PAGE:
Before I’ll start writing about Project Rider, I would like to invite everyone to my lecture during 13th Linux Session, taking place between 2nd and 3rd of April 2016 at Wrocław University of Technology. I will be speaking about ASP.Net Core and how I think it will change Linux web-developer scene in a future. The lecture will be in polish.
As a week passed and I had some time to work on new Jetbrains Tool — Project Rider. I would like to share my thoughts about it with you guys.
Of course, I wasn’t expecting revolution — I already had experience with previous JetBrains Product, mostly with PyCharm and RubyMine (thanks to my student license it is much easier to use those tools for my college assigments). And I had received another awesome IDE based on the same engine, and it works really well. And it works on my Fedora, and works fasts — which will always be a advantage over Visual Studio.
Still, as for the current moment it’s not an environment that I would prefer to use for developing ASP.Net applications. It is of course awesome for standard console-based C# projects (and even NuGet Packaging works awesome and I think it is much more handy than Visual Studio 2015 Community version). So, where is a problem?
First of all, ASP.Net projects cannot be generated from Project Rider at the moment. It could be because of fact that right now ASP.Net Core is not distributed with Mono, but as a separate package. But detecting if it is there would be really great, and I hope that functionality will be implemented some time in a future.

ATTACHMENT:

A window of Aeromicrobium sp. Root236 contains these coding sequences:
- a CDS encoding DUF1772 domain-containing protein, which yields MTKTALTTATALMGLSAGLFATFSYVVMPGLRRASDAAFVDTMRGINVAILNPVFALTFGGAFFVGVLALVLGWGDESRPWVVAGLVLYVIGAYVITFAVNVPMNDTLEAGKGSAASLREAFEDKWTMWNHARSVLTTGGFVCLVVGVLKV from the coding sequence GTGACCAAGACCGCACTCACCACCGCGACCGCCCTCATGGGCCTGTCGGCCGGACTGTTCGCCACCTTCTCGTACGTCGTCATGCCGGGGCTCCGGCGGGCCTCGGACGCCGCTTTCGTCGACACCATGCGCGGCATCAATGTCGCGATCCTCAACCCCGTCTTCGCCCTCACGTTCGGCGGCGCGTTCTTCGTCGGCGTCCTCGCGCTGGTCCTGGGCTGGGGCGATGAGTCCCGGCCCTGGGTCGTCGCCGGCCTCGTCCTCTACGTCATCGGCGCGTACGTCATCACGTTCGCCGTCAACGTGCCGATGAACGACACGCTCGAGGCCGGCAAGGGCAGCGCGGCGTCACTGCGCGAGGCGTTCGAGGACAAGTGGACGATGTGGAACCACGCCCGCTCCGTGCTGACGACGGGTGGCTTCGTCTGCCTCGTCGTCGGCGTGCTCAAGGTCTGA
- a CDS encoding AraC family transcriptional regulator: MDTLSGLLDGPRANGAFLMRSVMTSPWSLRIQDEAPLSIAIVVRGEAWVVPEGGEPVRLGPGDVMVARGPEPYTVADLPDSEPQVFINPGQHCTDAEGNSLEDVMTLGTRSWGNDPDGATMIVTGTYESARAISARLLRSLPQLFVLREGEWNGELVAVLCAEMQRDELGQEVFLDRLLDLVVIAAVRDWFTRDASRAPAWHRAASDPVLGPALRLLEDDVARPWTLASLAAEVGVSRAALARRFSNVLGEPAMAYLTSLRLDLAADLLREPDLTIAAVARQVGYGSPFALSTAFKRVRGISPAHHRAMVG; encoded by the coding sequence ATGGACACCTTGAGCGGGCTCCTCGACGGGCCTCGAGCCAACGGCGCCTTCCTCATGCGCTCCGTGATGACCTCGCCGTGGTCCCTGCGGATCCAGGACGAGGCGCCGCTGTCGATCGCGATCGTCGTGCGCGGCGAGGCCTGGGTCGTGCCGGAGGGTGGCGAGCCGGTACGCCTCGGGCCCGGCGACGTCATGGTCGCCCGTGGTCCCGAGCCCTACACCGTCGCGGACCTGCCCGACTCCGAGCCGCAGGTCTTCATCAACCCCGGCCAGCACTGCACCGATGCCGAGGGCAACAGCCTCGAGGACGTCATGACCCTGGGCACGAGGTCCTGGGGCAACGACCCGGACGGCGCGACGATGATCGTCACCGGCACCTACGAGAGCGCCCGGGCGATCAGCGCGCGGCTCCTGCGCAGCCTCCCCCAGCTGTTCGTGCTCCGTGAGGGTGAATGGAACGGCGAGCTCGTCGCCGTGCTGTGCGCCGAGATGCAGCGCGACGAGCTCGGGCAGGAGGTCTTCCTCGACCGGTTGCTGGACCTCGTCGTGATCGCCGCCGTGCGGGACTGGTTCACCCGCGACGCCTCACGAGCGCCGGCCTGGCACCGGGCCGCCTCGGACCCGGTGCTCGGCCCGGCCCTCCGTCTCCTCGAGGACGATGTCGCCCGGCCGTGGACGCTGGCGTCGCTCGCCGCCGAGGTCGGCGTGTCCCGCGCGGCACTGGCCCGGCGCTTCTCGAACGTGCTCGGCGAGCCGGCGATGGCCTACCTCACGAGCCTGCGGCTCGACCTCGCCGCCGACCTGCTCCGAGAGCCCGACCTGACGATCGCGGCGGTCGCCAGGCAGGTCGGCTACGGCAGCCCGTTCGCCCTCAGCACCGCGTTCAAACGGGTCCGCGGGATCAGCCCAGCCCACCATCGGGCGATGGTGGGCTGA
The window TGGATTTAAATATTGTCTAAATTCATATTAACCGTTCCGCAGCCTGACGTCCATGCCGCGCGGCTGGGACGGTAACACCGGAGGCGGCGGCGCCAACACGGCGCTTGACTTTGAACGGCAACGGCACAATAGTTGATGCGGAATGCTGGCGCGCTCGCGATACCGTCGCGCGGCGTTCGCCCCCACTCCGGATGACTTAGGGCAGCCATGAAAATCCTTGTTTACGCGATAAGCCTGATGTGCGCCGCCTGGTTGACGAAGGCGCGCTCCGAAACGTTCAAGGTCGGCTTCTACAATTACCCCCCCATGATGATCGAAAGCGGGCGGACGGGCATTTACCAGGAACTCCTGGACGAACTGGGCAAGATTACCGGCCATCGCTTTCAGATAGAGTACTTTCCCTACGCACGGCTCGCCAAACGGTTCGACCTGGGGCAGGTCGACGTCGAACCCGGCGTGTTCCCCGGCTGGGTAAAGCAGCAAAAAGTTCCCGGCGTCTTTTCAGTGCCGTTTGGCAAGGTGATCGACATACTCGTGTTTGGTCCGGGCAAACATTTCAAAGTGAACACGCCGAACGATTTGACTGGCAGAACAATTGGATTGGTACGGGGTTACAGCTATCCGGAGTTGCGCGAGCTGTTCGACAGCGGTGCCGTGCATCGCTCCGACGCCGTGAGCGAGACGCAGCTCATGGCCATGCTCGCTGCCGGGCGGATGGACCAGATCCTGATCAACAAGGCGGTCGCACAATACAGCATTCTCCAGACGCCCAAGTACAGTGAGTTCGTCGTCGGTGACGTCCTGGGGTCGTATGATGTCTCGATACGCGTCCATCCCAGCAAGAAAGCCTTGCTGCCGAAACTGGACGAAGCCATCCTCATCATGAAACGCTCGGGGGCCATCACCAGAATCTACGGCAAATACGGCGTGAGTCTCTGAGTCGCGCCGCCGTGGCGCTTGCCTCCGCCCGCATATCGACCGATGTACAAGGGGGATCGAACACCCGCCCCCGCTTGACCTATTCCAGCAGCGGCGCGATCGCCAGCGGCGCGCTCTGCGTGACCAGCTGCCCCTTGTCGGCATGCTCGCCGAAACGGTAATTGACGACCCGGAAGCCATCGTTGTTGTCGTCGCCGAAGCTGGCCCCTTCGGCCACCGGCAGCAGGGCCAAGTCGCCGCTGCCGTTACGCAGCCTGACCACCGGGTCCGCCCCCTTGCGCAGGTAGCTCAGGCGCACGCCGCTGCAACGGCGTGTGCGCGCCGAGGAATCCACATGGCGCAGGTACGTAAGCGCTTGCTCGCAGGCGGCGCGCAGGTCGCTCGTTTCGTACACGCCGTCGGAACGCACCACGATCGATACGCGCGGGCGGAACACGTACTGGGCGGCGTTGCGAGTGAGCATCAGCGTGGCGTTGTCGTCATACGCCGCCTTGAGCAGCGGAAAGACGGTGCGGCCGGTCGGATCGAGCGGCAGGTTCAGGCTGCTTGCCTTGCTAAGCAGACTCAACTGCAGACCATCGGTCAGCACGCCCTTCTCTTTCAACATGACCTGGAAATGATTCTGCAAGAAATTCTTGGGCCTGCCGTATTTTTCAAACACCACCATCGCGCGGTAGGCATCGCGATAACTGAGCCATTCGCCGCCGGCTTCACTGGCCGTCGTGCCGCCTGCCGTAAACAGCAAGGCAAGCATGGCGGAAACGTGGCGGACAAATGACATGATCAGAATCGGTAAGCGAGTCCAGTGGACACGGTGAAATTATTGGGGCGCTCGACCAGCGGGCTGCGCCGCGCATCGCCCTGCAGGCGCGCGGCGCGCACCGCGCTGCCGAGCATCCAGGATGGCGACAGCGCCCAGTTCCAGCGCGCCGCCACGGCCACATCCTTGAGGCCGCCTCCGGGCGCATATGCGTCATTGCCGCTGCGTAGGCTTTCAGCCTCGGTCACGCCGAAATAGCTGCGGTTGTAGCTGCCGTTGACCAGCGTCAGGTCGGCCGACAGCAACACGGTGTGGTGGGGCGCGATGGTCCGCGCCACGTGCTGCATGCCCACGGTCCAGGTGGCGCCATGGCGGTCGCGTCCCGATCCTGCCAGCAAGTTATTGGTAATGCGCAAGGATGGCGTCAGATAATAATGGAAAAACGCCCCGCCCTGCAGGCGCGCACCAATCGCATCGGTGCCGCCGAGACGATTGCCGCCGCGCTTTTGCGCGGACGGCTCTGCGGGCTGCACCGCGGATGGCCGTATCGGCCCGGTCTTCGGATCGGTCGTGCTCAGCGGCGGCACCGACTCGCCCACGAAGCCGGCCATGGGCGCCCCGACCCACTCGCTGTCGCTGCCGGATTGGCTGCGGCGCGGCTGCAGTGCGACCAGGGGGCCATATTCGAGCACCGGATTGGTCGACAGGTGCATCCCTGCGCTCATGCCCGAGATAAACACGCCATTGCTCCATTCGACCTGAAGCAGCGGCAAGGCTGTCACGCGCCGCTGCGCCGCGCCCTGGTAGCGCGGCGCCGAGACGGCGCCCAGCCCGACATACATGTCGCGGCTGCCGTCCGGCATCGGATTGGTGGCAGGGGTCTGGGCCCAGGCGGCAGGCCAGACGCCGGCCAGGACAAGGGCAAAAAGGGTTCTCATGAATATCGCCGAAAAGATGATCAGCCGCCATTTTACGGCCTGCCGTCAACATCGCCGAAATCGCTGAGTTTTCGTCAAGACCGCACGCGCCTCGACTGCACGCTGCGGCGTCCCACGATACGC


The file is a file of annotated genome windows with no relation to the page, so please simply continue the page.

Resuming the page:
That leaves us with generating ASP.Net projects with Yeoman. And Yeoman doesn’t generate .sln files, which are necessary for Project Rider to work on them. Thanks to that, I cannot work on my new projects created on Linux with Project Rider — I have to create new project in VS under Windows, and then download it under Linux and then import it to IDE.
As for my old projects, that were made around January in Visual Studio — there was some issues with solution files, thanks to which Project Rider displayed every file that was included in a project as if they were in a root directory of a project. Of course it is possible to work like that, but it is rather annoying.
I also couldn’t test debugging, as I had issues with running my website projects from somewhere else than terminal.
Still I hope that those are just merely a setbacks, and those functionalities will be implemented in next beta releases.
Originally published at www.blog.smyk.it on March 8, 2016.